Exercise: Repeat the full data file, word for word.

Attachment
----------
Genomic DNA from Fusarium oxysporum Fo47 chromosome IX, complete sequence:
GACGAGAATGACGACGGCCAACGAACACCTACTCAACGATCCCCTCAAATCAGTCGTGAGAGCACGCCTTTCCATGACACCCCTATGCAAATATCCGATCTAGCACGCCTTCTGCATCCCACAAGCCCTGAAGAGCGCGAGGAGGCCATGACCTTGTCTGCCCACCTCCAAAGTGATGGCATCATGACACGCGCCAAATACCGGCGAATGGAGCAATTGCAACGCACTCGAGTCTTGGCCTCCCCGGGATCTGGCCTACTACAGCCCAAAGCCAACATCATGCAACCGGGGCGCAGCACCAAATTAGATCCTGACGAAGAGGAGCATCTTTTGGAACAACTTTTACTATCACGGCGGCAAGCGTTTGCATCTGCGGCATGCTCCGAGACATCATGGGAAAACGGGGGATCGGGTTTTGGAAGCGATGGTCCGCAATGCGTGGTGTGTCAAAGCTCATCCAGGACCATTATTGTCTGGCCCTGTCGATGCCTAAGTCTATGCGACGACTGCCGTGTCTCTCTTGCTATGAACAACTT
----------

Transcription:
Genomic DNA from Fusarium oxysporum Fo47 chromosome IX, complete sequence:
GACGAGAATGACGACGGCCAACGAACACCTACTCAACGATCCCCTCAAATCAGTCGTGAGAGCACGCCTTTCCATGACACCCCTATGCAAATATCCGATCTAGCACGCCTTCTGCATCCCACAAGCCCTGAAGAGCGCGAGGAGGCCATGACCTTGTCTGCCCACCTCCAAAGTGATGGCATCATGACACGCGCCAAATACCGGCGAATGGAGCAATTGCAACGCACTCGAGTCTTGGCCTCCCCGGGATCTGGCCTACTACAGCCCAAAGCCAACATCATGCAACCGGGGCGCAGCACCAAATTAGATCCTGACGAAGAGGAGCATCTTTTGGAACAACTTTTACTATCACGGCGGCAAGCGTTTGCATCTGCGGCATGCTCCGAGACATCATGGGAAAACGGGGGATCGGGTTTTGGAAGCGATGGTCCGCAATGCGTGGTGTGTCAAAGCTCATCCAGGACCATTATTGTCTGGCCCTGTCGATGCCTAAGTCTATGCGACGACTGCCGTGTCTCTCTTGCTATGAACAACTT